As its name implies, there are two main components to SDF: the silver part and the fluoride part. The benefits of fluoride are well-documented. The silver component of SDF comprises silver ions (Ag+), which have been shown to have an antimicrobial effect in preventing infections and in coverings for severe burns,9 as well as reducing biofilms from tubing, such as catheters.10 Silver also has been used in purification of drinking water.10 According to the critical review by Rosenblatt, Stamford and Niederman,9 “Studies have indicated that silver interacts with sulfhydryl groups of proteins and with DNA, altering hydrogen bonding and inhibiting respiratory processes, DNA unwinding, cell-wall synthesis, and cell division.”9 Through this mechanism, biofilm formations are impeded and pathogens destroyed.
Silver diamine fluoride has been the subject of various randomized clinical studies because of the anti-infective properties of silver coupled with the benefits of fluoride. Over the last few decades, scientists and health professionals have sought to determine if SDF is an effective material to combat dental caries.11 Since its first use in 1969, SDF has been compared to other preventive treatments for dental caries in high-risk populations.11 Results supporting its effectiveness follow.
Many nations have reported root caries as common among their institutionalized elderly.12 As many as half of the elderly residents in group homes have been reported to currently experience or have previously experienced root caries.12 Generally, oral health and hygiene are more compromised for residents than for individuals living independently or with family members.12 Therefore, prevention and treatment of root caries are prioritized by WHO and advocacy groups for the elderly.4
Due to their mineral composition, exposed root surfaces are naturally softer and more susceptible to demineralization than is enamel. While enamel is the most mineralized material in the body, dentin is only 70 percent mineralized.13 Additionally, dentin’s hydroxyapatite contains more magnesium and carbonate than the enamel’s hydroxyapatite; therefore, the hydroxyapatite in dentin is less stable and more easily dissolved when exposed to acidogenic plaque.13 Furthermore, the organic portion of dentin, primarily collagen fibers, can be denatured by the acids and enzymes produced by the adhering biofilm.13 These physical qualities of permit demineralization of dentin at a higher oral pH than enamel—6.5 versus 5.5.13 This translates to a caries progression rate approximately twice as fast for dentin than for enamel.13 However, if sufficient mineral salts remain in the dentin, remineralization can occur.13 The metabolic activity of the oral bacteria must be altered to modify the progression of caries.14 Several investigations have studied the effectiveness of SDF against caries due to the antibacterial properties of silver ions12 and fluoride’s ability to reduce bacterial production of polysaccharides, which are critical to plaque adhesion, and to decrease bacteria’s capacity to metabolize carbohydrates.13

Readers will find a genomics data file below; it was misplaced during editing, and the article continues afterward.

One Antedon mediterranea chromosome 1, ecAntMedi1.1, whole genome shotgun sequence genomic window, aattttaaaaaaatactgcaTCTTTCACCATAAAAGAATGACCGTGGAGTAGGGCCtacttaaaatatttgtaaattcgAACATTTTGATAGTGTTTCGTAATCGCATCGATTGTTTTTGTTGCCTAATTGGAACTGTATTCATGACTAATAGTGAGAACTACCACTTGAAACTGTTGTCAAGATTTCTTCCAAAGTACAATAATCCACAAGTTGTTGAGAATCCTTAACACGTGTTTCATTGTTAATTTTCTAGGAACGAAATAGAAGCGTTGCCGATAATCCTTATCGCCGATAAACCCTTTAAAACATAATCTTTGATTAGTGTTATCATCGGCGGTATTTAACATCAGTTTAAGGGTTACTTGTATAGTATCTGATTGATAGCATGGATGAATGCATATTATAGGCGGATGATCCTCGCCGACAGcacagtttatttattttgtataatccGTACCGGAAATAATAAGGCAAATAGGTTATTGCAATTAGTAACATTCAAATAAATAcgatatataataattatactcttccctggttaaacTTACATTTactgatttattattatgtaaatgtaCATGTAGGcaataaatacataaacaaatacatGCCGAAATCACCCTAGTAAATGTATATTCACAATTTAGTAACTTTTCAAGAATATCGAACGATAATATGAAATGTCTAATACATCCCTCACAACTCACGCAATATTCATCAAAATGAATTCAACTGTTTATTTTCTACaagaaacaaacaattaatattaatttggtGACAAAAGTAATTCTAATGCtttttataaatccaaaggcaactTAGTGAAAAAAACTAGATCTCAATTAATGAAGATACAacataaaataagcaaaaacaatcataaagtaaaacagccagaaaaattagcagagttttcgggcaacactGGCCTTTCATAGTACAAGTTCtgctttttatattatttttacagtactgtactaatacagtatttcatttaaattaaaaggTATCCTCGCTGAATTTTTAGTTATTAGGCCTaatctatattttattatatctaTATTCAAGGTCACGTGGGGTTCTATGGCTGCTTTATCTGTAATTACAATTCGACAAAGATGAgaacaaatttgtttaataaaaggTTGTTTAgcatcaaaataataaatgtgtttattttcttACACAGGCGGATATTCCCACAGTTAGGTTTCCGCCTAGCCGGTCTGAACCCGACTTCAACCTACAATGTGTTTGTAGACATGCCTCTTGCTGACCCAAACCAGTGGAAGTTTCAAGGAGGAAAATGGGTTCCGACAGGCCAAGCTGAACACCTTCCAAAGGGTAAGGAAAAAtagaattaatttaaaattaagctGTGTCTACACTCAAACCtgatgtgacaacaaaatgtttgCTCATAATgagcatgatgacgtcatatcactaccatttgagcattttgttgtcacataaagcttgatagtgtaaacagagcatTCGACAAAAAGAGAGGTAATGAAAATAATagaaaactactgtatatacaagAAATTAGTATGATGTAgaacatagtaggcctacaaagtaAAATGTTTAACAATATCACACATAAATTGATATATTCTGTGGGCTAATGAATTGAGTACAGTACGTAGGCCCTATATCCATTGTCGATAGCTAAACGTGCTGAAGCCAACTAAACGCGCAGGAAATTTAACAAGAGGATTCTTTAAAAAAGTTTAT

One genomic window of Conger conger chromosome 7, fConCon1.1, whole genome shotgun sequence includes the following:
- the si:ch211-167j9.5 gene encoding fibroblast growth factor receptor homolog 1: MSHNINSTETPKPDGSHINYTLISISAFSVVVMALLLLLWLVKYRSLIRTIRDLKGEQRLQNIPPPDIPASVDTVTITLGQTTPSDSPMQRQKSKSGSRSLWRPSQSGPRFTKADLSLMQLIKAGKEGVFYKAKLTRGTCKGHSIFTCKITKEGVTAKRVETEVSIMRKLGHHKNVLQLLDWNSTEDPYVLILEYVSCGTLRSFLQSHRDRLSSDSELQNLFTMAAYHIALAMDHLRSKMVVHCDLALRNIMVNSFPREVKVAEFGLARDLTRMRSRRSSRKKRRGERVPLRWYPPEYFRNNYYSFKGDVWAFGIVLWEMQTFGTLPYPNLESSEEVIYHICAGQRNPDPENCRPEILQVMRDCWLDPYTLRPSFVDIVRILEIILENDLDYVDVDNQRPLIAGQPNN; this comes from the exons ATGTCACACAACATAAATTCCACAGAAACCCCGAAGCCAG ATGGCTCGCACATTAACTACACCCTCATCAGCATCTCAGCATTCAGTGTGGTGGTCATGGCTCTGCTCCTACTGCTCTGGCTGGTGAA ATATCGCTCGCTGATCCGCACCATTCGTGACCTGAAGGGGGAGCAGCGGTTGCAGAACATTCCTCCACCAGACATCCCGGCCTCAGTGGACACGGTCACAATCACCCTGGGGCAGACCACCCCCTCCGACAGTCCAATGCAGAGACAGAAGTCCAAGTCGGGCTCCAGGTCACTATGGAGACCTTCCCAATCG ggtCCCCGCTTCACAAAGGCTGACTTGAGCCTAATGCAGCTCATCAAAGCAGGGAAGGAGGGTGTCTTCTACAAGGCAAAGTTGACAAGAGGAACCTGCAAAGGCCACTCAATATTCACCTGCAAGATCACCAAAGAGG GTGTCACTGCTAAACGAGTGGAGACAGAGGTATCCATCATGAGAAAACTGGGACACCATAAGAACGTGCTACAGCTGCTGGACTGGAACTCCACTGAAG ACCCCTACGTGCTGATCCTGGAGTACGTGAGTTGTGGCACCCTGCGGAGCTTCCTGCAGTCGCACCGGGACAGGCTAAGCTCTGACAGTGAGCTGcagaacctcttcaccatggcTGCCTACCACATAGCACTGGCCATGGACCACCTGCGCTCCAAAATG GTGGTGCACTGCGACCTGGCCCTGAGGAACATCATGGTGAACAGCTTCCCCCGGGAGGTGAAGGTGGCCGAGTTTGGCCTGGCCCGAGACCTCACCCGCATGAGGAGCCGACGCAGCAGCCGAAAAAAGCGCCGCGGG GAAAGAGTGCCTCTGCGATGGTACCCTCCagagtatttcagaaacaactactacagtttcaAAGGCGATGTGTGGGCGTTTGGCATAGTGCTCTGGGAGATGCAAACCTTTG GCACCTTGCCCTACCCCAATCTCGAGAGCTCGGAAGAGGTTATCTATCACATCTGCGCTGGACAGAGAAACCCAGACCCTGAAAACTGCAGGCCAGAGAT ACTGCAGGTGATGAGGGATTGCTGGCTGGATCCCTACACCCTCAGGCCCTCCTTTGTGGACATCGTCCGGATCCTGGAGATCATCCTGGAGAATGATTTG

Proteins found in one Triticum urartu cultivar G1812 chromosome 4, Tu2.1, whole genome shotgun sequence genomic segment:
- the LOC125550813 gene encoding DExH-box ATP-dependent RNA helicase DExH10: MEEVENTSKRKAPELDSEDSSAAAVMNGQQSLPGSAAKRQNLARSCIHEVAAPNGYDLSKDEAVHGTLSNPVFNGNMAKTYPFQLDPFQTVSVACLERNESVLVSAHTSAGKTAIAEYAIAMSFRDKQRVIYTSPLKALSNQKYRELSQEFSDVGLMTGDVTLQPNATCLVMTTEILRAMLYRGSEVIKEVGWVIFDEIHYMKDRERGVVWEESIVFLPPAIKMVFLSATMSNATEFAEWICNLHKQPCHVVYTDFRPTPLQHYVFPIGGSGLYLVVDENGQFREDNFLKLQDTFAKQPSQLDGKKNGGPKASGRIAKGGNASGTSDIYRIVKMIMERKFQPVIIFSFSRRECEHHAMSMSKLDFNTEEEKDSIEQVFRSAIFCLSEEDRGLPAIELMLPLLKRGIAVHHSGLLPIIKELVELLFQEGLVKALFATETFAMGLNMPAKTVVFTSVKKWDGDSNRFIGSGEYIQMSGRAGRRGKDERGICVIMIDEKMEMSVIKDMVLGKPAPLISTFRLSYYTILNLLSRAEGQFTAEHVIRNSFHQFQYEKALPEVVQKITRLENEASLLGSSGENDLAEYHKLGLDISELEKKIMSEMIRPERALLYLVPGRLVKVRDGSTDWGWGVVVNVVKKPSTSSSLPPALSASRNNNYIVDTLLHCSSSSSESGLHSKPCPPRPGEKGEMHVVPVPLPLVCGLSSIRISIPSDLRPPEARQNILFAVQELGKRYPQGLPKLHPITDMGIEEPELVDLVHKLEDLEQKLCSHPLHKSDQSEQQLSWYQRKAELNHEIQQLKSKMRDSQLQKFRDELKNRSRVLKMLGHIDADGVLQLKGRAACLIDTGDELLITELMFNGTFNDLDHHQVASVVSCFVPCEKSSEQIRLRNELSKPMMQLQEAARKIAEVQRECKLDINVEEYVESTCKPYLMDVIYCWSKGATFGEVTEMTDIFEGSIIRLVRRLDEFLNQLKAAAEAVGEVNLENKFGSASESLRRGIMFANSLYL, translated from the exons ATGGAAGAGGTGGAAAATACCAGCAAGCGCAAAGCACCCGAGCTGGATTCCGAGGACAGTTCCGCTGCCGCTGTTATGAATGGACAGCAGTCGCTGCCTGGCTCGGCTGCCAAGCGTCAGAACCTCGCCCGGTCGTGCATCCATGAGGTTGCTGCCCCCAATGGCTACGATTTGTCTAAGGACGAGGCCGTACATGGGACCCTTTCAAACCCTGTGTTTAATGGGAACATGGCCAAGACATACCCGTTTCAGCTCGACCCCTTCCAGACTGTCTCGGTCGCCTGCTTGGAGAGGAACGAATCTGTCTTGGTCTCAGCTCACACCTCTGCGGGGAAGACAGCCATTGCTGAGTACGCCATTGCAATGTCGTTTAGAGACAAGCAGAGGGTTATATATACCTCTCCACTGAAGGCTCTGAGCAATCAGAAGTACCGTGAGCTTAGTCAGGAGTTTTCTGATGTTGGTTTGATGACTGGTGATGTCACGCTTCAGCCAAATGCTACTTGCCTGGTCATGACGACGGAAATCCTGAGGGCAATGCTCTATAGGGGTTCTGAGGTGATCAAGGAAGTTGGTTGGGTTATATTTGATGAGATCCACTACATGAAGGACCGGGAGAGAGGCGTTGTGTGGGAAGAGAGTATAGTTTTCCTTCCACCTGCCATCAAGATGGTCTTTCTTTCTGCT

A study of institutionalized elderly patients concluded that the annual application of SDF demonstrated a greater benefit than oral hygiene instructions alone or the application of chlorhexidine varnish or sodium fluoride varnish every three months. All treatment groups received oral hygiene instruction. The number of root caries was significantly higher in the instruction-only group.13 The root caries reduction for patients treated with SDF was similar or improved compared to the chlorhexidine and sodium varnish groups. The main benefit of using SDF is needing only one application annually versus four applications for the varnishes.13 This, and the fact that SDF is easy, inexpensive and minimally invasive, makes it a good option for situations where nontraditional dental treatment is necessary.13 For these same reasons, SDF can be beneficial to special needs populations who have physical or mental conditions limiting their ability for oral self-care or access to care.13